With initial reference to FIGS. 1 and 2, a fire and heat resistant storage unit 10 (hereafter storage unit 10) includes a core body portion 15; an insert or housing 20; an outer shell 22 comprising a casing 25, a top wall 30, and a bottom wall 35; and a cap 40. In the embodiment shown in FIG. 1, storage unit 10 takes the general form of a cube. Body portion 15 is formed from fire and heat resistant material and includes side portions 45-48, a top portion 49 and a bottom portion 50 having a storage cavity 55, a first rim 57 and a second rim 58 formed substantially centrally therein. Diametrically opposed pin holes 59 are formed within body 15 adjacent second rim 58. Outer shell 22 is preferably formed from sheet steel, but could be formed from other heat resistant materials, including heat resistant plastic. Casing 25 of outer shell 22 extends around body portion 15 and includes side wall portions 65-68. Housing 20, which is preferably formed from plastic, includes a main body portion 70, a stepped portion 71, a bottom portion 72 and a lip portion 75 that extends about an access opening 77. Diametrically opposed pin holes 78 are formed within stepped portion 71 of housing 20. Together, main body portion 70, stepped portion 71 and bottom portion 72 define a housing 20 in which electronic media, such as CDs or DVDs, can be stored. The plastic used to form housing 20 is preferably a standard fire resistant plastic. The region of body portion 15 located between the storage cavity 55 and outer shell 22 defines a buffer zone 80 which protects items located within housing 20 from fire and heat.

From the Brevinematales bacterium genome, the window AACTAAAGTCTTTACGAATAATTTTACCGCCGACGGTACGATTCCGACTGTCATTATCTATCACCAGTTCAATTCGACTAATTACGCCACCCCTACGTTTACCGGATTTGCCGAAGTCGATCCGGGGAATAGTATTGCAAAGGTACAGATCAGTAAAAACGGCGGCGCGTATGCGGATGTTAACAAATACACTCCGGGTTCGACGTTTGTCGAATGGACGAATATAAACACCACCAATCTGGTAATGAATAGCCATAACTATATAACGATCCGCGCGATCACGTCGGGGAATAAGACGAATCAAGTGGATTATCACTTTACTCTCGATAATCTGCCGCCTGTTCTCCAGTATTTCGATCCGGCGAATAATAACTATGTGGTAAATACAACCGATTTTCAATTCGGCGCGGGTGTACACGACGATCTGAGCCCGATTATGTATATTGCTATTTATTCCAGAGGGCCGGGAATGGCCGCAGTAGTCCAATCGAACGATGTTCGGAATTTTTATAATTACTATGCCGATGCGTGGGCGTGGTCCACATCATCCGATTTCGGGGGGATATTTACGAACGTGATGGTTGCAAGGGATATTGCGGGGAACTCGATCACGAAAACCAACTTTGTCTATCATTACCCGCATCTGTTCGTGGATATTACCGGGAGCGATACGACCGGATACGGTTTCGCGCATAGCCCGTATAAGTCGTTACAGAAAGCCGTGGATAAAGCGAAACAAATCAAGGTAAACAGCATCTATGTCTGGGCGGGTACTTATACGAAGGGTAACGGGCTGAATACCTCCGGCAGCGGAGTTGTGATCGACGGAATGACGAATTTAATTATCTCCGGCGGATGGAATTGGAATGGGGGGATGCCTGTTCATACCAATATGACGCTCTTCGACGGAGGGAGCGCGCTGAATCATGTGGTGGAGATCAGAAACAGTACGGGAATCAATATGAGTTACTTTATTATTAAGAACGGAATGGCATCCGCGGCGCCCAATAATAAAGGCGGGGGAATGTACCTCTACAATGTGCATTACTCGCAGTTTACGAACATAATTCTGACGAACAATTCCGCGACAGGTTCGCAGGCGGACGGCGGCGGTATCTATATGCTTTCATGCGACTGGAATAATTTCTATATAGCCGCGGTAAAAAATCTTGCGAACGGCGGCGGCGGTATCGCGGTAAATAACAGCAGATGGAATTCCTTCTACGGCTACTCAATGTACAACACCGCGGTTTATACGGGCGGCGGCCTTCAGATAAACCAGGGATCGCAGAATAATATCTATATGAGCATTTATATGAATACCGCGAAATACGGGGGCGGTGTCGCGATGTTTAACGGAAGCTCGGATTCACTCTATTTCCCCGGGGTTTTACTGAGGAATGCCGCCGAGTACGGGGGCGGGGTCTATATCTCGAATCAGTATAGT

The preferred method of forming storage unit 10 will now be discussed with reference to FIGS. 1 and 2. Preferably, body portion 15 is formed of molded calcium silicate, vermiculite or perlite. Of course, body portion 15 could be formed from any equivalent fire/heat resistant material. In the present embodiment, body portion 15 also includes various additives and fillers, such as cellulose fiber and fiberglass. Storage cavity 55 is then bored into the center of bottom portion 50 of body portion 15 in a manner which establishes a first rim 57 and a second rim 58. Certainly, body portion 15 can be initially formed to include storage cavity 55, such as through a molding or other forming process. Although storage cavity 55 is depicted as substantially cylindrical in FIG. 1, it is understood that any desired shape could be used for storage cavity 55. Of course, first and second rims 57 and 58 would take a shape corresponding to the shape of storage cavity 55. At this point, housing 20 is inserted into storage cavity 55. Preferably, housing 20 fits snuggly within storage cavity 55, with stepped portion 71 of housing 20 resting upon first rim 57 and lip portion 75 resting upon second rim 58. Housing 20 can also be adhesively secured in place, such as with a sodium silicate adhesive. Although depicted in FIG. 1 as a cylindrical container with a cylindrical lip, it again should be understood that housing 20, stepped portion 71 and lip portion 75 could be formed to fit a desired shape chosen for storage cavity 55 and first and second rims 57 and 58. It should also be understood that housing 20 need not include a stepped portion 71 or a lip portion 75. Further, storage cavity 55 need not be formed with first and second rims 57 and 58.